Open Access Articles- Top Results for Scott Eyre

Scott Eyre

Scott Eyre
Born: (1972-05-30) May 30, 1972 (age 43)
Inglewood, California
Batted: Left Threw: Left
MLB debut
August 1, 1997 for the Chicago White Sox
Last MLB appearance
November 3, 2009 for the Philadelphia Phillies
Career statistics
Win–loss record 27–30
Earned run average 4.32
Strikeouts 525
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Career highlights and awards

Scott Alan Eyre (born May 30, 1972 in Inglewood, California[1]) is a former left-handed pitcher in Major League Baseball.


Chicago White Sox

Scott Eyre attended the College of Southern Idaho in Twin Falls, Idaho and was drafted by the Texas Rangers in the 9th round of the 1991 Major League Baseball Draft. He was traded to the Chicago White Sox in 1994 and made his major league debut in Chicago on August 1, 1997. He would finish the 1997 season making 11 starts, going 4-4 in 60.2 innings. The following season, Eyre would split the season between the rotation and the bullpen, appearing in 33 games while making 17 starts. Eyre had the worst season of his young career, going 3-8 while walking 64 batters in 107 innings of work for the White Sox.

In 1999, Eyre had a 7.56 ERA in 21 games while in 2000 he only appeared in 13 games, going 1-1 for the second straight season.

Toronto Blue Jays

Eyre was traded in 2000 to the Toronto Blue Jays for Gary Glover.[2][3] In his first season with Toronto, Eyre saved 2 games in 15 games. In 2002, Eyre made 3 spot starts while also making 46 relief appearances for the Blue Jays, going 2-4 with a 4.97 ERA.

San Francisco Giants

Eyre was selected off waivers from the Blue Jays by the San Francisco Giants in 2002.[4] He made the transition to the National League impressively as he had a 1.59 ERA in 21 games for the Giants.

In 2003, Eyre appeared in 74 games with a 3.32 ERA. He was rewarded with a 2-year contract extension after the season.[5] In 2004 Eyre appeared in 83 games while in 2005 he led the Majors in appearances, pitching in 86 games.

Chicago Cubs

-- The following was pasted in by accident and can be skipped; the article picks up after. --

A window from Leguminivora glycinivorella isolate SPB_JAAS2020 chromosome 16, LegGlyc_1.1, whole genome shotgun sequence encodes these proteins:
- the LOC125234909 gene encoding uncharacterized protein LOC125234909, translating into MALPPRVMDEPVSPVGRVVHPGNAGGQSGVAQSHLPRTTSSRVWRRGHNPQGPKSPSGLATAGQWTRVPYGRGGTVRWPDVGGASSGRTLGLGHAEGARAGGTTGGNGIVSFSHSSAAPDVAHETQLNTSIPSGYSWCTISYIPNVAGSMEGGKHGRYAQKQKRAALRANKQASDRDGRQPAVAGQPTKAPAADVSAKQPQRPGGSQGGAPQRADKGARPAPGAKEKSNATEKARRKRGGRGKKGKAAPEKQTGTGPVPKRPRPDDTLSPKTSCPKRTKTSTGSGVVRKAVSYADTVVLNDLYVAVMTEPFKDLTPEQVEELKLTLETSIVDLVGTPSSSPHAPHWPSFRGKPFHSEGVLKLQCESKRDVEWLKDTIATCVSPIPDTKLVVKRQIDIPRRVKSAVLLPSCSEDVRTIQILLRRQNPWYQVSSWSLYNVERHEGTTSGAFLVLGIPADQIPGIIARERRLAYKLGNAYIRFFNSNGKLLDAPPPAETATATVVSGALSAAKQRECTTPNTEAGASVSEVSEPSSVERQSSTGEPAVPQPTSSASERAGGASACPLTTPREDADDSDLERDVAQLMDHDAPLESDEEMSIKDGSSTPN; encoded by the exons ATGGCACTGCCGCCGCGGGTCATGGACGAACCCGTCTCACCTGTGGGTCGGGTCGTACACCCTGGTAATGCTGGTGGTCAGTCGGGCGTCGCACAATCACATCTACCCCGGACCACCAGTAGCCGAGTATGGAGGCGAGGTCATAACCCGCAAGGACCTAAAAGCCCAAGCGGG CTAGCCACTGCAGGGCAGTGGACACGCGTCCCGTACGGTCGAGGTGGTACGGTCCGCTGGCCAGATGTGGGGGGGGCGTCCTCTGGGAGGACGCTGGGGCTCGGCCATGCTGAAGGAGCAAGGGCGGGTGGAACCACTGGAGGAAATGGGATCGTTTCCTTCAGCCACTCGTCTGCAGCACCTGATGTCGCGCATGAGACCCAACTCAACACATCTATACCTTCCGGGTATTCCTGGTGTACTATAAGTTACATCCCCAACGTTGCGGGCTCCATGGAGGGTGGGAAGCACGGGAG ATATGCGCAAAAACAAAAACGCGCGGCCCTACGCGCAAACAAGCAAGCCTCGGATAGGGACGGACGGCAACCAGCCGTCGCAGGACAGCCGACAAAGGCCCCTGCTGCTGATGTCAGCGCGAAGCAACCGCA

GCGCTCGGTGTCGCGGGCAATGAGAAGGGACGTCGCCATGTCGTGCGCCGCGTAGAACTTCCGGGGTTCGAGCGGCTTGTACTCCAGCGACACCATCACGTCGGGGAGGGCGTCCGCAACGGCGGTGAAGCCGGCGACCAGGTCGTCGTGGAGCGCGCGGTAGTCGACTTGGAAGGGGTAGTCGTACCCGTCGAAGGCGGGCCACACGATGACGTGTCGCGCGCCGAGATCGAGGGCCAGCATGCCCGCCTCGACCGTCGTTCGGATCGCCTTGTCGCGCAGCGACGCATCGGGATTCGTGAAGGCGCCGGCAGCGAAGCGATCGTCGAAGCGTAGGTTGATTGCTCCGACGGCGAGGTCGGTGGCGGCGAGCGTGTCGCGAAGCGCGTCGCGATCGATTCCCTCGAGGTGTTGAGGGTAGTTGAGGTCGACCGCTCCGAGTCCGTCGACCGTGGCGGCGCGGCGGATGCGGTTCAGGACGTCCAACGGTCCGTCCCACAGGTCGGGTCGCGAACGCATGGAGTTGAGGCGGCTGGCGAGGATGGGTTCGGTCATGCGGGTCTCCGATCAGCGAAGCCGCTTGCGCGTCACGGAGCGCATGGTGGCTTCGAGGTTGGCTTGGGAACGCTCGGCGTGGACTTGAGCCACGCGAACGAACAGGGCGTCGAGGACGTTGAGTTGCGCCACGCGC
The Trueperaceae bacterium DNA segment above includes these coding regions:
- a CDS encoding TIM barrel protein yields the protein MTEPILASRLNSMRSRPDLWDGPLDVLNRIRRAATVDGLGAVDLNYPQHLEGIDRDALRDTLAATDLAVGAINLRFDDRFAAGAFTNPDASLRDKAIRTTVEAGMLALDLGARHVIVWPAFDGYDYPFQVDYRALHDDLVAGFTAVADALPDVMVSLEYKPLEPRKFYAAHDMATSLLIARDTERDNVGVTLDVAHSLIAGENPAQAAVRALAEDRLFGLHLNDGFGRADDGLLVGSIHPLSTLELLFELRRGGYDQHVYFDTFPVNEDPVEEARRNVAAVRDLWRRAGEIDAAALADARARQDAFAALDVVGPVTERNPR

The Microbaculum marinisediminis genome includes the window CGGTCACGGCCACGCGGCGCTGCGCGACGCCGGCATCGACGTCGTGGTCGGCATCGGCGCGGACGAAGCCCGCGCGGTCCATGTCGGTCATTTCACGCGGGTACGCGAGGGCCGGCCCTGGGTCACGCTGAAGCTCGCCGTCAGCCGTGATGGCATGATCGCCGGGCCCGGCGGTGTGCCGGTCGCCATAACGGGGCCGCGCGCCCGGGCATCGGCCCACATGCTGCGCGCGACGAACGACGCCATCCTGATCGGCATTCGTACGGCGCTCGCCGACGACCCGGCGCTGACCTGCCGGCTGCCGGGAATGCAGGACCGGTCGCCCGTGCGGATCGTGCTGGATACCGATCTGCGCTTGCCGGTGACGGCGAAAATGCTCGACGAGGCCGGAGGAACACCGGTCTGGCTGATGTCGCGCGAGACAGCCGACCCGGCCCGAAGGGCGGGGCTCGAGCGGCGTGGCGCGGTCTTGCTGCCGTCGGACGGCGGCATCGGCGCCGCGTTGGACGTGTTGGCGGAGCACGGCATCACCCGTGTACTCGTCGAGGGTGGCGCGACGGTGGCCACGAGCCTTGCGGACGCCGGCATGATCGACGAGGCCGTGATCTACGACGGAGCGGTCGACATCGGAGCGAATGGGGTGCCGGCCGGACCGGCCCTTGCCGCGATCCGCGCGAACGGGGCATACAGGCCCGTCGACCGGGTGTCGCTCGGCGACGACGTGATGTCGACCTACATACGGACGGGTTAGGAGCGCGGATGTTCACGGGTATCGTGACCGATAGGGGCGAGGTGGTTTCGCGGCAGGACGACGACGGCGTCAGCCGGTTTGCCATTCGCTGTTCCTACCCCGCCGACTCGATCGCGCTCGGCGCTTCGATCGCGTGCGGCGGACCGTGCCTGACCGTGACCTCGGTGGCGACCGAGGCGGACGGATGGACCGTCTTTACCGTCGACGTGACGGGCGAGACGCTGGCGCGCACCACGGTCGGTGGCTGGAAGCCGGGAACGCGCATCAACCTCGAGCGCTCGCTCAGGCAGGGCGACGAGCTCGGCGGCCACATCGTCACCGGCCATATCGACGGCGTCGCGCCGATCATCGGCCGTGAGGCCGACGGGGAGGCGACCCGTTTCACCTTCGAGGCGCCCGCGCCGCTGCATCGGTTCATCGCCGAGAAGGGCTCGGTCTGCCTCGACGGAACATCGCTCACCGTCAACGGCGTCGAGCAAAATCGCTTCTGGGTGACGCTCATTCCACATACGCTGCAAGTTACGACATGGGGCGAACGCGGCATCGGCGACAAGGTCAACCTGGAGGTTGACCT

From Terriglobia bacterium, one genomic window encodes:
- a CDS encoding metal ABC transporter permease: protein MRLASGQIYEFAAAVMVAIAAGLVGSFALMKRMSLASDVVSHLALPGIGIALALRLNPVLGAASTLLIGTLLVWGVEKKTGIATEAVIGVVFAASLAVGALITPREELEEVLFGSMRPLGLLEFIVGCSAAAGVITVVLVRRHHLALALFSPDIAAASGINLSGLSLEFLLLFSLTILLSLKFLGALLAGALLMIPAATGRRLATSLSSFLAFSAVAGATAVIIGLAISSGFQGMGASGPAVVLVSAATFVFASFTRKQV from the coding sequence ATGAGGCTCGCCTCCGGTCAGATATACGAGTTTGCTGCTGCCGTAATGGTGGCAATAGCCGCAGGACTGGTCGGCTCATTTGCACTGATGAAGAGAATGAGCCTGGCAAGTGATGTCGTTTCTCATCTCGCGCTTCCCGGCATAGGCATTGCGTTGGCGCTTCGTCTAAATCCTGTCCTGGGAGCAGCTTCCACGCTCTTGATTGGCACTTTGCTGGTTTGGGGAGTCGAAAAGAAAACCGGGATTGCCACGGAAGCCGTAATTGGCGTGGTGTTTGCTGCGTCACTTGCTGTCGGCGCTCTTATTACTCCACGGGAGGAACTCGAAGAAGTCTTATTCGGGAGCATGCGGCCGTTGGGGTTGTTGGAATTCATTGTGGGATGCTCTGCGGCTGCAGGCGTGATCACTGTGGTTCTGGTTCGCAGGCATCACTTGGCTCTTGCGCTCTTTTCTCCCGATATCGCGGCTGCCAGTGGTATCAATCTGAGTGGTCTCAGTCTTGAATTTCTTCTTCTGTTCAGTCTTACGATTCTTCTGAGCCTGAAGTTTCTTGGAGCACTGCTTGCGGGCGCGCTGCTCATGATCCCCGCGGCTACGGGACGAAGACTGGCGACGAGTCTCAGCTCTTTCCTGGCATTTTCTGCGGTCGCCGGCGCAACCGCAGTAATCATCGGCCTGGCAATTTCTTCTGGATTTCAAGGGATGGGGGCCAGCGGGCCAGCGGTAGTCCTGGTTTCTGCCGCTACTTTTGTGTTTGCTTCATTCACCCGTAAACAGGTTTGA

On November 18, 2005, Eyre signed a three-year contract with the Chicago Cubs and pitched his way to an ERA of 3.38. He was one of the more consistently used relievers on a pitching staff that often struggled. He was used mainly in 7th and 8th inning situations in tandem with Bob Howry with Eyre being used more often in lefty vs. lefty situations.

Eyre has noted that Lou Piniella could not remember his name for the longest time and called him "Stevie" for a while, jokingly, even after he learned Scott's real name. According to Cubs play-by-play broadcaster Len Kasper, Piniella has since begun intentionally pronouncing his name "Stevie Aye-er."[citation needed]

During a game against the Houston Astros on September 12, 2007, Eyre left the Cubs’ bullpen, and wandered around Minute Maid Park. WGN’s cameras eventually spotted him watching the game through an opening in the stadium’s score board.[6]

On June 15, 2008, in a game against the Toronto Blue Jays, Eyre allowed a 1-out sac fly run, ending his streak of 33 consecutive appearances without allowing a run, a Cubs franchise record.

Philadelphia Phillies

On August 5, 2008, Eyre was designated for assignment to make room for Kerry Wood, who was coming off the disabled list.[7] He was traded to the Philadelphia Phillies two days later for Brian Schlitter.[8][9] However, the move allowed Eyre to win his first World Series ring when the Phillies won the 2008 World Series.

In November, 2008, following the World Series, Scott resigned with the Phillies as a free-agent, and was signed through the 2009 season. On November 12, 2009, Eyre was granted free agency.

On January 7, 2010, Scott Eyre retired from the MLB.[10]


Eyre's brother, Willie, is also a Former pitcher in the major leagues. They also have another, younger brother, Robert Grace, who is playing in the minor league system of the San Francisco Giants. All three are pitchers.

Eyre was one of the victims of the $8 billion fraud perpetrated by wealth manager Allen Stanford. In February 2009 Eyre admitted that he was broke and had to receive an advance on his salary from the Phillies.[11]

Eyre publicly acknowledged that he has adult attention-deficit disorder.[12]


  1. Baseball Almanac
  6. Sullivan, Paul. The Tribune's Cubs writer answers his own questions this week (September 13, 2007), Chicago Tribune. Retrieved on September 16, 2007.
  7. Red Sox won't get Scott Eyre; he goes to Phillies
  8. Phillies acquire Eyre
  11. Why Do Pro Athletes Go Broke?, March 29, 2009
  12. Thakkar, Vatsal, Medscape Psychiatry & Mental Health, "Depression and ADHD: What You Need to Know", retrieved 2009-04-17 

External links